//stuck
                        //**************************
                        strcpy(hold2[i+1], a[i]);
                        strcpy(a[i], a[i+1]);
                        strcpy(a[i+1], hold2[i]);

                        strcpy(hold3[i+1], c[i]);
                        strcpy(c[i], c[i+1]);
                        strcpy(c[i+1], hold3[i]);
                  }
                  
      for (i=0; i < d; i++)
      {
            cout << b[i] << endl;
            
            
      }

      cout << "This is the contents of the hold2 array after the sort:"  << endl << endl;


      for (i=0; i < d; i++)
      {
            cout << hold2[i] << endl;
            
            
      }

      
}


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Question by:samford
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  • +3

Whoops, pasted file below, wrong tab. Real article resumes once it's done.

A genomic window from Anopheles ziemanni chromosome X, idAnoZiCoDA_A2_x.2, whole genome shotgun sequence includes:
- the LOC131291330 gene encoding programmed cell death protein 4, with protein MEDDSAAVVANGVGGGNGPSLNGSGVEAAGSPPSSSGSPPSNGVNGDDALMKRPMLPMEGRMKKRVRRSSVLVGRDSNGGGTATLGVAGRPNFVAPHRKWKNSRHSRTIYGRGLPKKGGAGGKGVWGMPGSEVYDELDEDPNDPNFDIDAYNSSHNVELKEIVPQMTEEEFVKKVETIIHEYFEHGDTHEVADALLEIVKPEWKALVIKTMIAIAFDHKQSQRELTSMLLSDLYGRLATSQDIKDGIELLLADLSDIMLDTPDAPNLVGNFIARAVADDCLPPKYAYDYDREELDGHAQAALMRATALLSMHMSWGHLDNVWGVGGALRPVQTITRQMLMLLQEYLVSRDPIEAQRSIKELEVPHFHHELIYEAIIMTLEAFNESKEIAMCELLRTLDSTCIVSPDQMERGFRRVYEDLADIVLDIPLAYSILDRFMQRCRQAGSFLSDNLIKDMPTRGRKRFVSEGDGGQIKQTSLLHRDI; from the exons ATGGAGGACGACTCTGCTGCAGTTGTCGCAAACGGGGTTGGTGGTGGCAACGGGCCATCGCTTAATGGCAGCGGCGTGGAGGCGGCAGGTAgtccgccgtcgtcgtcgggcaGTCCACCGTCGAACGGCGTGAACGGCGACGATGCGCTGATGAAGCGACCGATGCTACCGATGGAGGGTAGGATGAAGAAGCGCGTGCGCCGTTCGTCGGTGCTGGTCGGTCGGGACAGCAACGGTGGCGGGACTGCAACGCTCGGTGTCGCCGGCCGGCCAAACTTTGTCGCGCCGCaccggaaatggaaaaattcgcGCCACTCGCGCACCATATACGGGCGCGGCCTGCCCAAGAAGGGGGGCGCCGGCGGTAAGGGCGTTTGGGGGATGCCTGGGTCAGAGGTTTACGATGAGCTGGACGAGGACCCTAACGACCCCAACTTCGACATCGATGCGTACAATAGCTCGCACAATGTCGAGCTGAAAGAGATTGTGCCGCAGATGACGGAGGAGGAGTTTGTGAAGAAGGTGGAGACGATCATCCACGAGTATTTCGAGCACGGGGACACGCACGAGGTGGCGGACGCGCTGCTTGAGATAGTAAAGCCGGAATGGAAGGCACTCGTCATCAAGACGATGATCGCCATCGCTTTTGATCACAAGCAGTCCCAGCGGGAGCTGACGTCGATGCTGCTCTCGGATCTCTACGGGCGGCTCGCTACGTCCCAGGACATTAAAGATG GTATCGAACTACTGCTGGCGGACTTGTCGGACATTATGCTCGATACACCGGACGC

9 Comments
 
LVL 4

Expert Comment

by:chaos_hooi
ID: 8055445
Even though you did extra steps, your sort should work, assuming the typedef works (I forgot how typedef work)... Why are you checking the contents of hold2 at the end anyway? Shouldn't you be checking the contents of a[] and c[]?

Here are my comments...
1) It is pointless to declare hold1, hold2, hold3 as arrays, as you are only to use them as temporary variable when you are swapping the value.
2) When you are doing this sort of swapping, you will automatically move the largest value to the end during the first inner loop end, so it is pointless to compare the last value again during your second inner loop.